Non-hereditary ATTR amyloidosis is an aging-associated disease that arises from the formation of amyloid fibrils from misfolded wild type transthyretin (TTR) protein. The disease is estimated to affect over 25% of the male population over the age of 801. The relevance of disease, with today’s aging society has never been higher and without treatment, ATTRwt amyloidosis is a fatal disease2. In ATTRwt amyloidosis, amyloid deposits occur mainly in heart tissue of men, where they cause severe cardiomyopathy1,3. Symptoms include cardiac failure, conduction disturbances, and arrhythmias4. Patients of ATTRwt are usually over the age of 60 years, normally in the seventh or eighth decade of life5,6. Approximately 50% of ATTRwt amyloidosis patients experienced carpal tunnel syndrome, due to ATTRwt amyloid fibrils deposit in the flexor retinaculum and tenosynovial tissue, 5 to 10 years before clinical manifestation of cardiac amyloidosis2,7,8.

TTR is mainly expressed in the liver and in the choroid plexus9,10. The protein is a 55 kDa tetramer that consists of four identical 127 residue protomers11. In order to form amyloid fibrils, the tetramer must dissociate and unfold such that the unfolded polypeptide chains are able to reassemble into amyloid. Therapeutic treatment with tafamidis meglumine (Fx-1006A) is used to stabilize TTR tetramers. Though the substance does not eliminate the existing amyloid fibril deposits, it reduces the progression of fibril formation, thus preventing the aggravation of symptoms12.

Some mutations in the coding gene, i.e. TTR, cause hereditary ATTR (ATTRv) amyloidosis, in which the TTR tetramer is more prone to dissociate, thus leading to an earlier onset of disease13. A common point mutation is V30M that causes hotspots of hereditary ATTR amyloidosis in Portugal, Japan, Sweden, and other countries14.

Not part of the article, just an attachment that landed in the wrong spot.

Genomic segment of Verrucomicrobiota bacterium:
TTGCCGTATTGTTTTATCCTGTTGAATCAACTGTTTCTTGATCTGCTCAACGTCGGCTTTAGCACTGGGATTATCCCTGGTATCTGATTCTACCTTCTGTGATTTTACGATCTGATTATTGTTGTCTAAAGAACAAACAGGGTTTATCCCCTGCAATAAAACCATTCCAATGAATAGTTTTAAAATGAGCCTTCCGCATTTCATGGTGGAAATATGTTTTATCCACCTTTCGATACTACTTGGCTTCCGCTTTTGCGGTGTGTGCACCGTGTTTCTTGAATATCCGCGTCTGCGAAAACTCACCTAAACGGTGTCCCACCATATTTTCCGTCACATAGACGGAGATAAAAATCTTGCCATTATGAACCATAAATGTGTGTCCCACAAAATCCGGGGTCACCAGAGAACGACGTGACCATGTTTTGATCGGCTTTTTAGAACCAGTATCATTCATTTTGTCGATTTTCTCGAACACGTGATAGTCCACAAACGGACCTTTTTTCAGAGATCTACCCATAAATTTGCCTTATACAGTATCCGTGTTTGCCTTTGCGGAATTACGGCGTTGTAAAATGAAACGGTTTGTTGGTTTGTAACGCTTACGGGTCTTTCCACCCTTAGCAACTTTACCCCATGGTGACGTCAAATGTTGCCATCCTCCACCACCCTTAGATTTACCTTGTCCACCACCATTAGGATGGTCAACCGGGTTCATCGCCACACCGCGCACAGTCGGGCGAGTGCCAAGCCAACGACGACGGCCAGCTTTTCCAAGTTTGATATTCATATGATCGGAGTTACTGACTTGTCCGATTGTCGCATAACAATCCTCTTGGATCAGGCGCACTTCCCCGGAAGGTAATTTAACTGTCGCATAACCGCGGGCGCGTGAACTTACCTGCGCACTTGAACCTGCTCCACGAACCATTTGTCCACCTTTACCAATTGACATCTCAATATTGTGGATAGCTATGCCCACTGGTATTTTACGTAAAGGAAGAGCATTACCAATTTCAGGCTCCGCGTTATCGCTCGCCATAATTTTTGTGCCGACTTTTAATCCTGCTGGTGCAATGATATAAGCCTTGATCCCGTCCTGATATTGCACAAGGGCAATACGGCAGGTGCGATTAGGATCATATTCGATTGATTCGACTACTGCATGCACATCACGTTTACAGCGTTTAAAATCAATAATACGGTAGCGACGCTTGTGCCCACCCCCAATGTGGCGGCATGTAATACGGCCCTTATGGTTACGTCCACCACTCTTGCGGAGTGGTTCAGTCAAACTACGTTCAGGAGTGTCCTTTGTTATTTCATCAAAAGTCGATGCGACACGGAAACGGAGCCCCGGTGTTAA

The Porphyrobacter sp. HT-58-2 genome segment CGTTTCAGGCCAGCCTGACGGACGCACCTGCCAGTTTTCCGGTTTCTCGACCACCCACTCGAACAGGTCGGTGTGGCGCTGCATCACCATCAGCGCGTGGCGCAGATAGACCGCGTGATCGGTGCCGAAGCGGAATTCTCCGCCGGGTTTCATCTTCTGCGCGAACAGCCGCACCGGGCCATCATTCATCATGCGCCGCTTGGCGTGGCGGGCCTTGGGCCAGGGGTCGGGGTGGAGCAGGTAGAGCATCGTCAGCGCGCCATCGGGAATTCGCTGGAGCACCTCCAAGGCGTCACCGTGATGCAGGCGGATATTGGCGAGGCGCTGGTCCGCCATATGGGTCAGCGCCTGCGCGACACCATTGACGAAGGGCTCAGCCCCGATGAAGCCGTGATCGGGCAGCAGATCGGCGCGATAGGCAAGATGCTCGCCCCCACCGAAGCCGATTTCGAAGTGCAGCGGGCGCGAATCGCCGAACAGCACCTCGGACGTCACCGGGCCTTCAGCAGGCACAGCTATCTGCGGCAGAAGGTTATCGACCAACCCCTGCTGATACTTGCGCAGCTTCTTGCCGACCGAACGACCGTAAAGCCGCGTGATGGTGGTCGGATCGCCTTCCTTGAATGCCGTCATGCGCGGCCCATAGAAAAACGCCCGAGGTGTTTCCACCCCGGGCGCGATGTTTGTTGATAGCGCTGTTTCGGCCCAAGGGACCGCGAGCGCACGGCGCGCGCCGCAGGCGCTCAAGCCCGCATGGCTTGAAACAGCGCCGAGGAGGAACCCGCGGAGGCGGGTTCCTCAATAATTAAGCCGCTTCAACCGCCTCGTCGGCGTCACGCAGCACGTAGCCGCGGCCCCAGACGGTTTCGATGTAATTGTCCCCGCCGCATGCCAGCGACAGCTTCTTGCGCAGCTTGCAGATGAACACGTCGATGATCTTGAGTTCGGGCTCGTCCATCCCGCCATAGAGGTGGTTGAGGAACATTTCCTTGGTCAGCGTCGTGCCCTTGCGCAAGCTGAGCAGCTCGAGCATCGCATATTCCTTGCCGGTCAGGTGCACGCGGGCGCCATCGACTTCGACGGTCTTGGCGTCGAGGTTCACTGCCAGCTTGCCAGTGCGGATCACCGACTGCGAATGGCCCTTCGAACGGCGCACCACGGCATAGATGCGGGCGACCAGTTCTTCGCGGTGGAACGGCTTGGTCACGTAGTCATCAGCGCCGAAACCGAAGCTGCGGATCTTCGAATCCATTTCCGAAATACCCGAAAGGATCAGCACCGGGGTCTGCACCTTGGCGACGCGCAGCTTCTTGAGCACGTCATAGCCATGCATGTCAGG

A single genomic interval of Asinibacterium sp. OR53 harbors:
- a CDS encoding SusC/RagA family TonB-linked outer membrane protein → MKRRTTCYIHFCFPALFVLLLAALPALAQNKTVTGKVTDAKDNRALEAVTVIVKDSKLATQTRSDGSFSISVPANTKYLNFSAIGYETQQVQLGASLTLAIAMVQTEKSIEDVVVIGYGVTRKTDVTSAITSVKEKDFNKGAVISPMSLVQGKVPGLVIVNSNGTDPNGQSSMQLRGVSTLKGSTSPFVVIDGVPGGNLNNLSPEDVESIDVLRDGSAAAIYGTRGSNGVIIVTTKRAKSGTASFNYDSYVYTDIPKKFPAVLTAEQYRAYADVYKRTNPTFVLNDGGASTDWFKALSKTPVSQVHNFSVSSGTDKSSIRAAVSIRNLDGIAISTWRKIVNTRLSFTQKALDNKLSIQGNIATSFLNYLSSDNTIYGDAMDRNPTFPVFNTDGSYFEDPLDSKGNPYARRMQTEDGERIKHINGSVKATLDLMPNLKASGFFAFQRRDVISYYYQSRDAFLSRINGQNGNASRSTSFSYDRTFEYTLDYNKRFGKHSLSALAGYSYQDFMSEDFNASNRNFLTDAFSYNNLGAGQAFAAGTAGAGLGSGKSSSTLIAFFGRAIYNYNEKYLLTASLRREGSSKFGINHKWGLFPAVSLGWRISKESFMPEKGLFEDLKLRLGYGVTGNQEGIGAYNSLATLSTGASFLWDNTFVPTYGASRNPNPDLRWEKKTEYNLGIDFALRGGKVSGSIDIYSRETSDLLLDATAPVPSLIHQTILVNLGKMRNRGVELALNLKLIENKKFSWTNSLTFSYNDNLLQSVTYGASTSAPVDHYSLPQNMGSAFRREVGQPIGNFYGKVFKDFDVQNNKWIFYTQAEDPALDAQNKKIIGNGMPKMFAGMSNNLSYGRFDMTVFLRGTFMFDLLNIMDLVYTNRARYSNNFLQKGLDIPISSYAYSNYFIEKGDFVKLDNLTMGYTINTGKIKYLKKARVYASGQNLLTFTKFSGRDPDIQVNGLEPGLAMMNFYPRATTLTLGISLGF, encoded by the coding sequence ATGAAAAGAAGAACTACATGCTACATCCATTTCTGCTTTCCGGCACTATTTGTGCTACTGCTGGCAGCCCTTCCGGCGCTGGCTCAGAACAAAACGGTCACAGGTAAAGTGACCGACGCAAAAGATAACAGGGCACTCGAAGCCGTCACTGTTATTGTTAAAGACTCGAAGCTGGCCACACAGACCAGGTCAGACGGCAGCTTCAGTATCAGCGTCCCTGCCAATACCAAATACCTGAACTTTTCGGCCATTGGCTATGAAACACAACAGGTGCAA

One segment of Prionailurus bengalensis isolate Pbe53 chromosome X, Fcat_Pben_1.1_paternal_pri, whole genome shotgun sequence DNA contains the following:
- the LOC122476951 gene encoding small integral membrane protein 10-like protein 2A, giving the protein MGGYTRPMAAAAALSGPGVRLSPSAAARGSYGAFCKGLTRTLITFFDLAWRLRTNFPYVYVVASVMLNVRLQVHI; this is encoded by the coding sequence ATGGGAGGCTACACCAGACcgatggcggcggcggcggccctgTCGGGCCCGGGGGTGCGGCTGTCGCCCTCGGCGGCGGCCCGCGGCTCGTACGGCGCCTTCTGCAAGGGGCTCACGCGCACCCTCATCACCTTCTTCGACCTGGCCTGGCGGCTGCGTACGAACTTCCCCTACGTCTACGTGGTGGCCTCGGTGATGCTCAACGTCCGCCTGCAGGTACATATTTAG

Symptoms of hereditary ATTRV30M amyloidosis can start with varying onset of disease. Patients with an early age of onset usually suffer from peripheral polyneuropathy or involvement of autonomous nervous system and gut, whereas patients with a late onset suffer more often from amyloid cardiomyopathy15,16. Amyloid deposits in the heart can be found in ATTRwt and ATTRv cases, but involvement of the peripheral nerves, gut, kidneys and the eye are only found in cases of ATTRv amyloidosis.

One of two phenotypes of fibril composition (type A or type B) are present in ATTR amyloidosis. A single patient usually only shows one of the phenotypes16. Type A ATTR fibrils contain fragmented ATTR monomers as well as full-length monomers. Type B fibrils are composed of only full-length ATTR monomers17. Type A fibrils are found for example in Swedish ATTRV30M patients suffering from ATTRv as well as in patients of ATTRwt amyloidosis. These amyloid deposits show a low affinity to bind Congo red and when imaged using electron microscopic (EM) methods, fibrils present themselves as relatively short, tightly packed, and haphazardly arranged16,18,19.

Here we used cryo electron microscopy (cryo-EM) to determine the molecular structure of a human ex vivo ATTRwt amyloid fibril. We compared the structure of the wild type fibril with two previously published structures of ex vivo ATTR amyloid fibrils from patients carrying the V30M mutation20,21. We demonstrate that all three fibrils show similar structural features.


Cardiac pathology of ATTRwt amyloidosis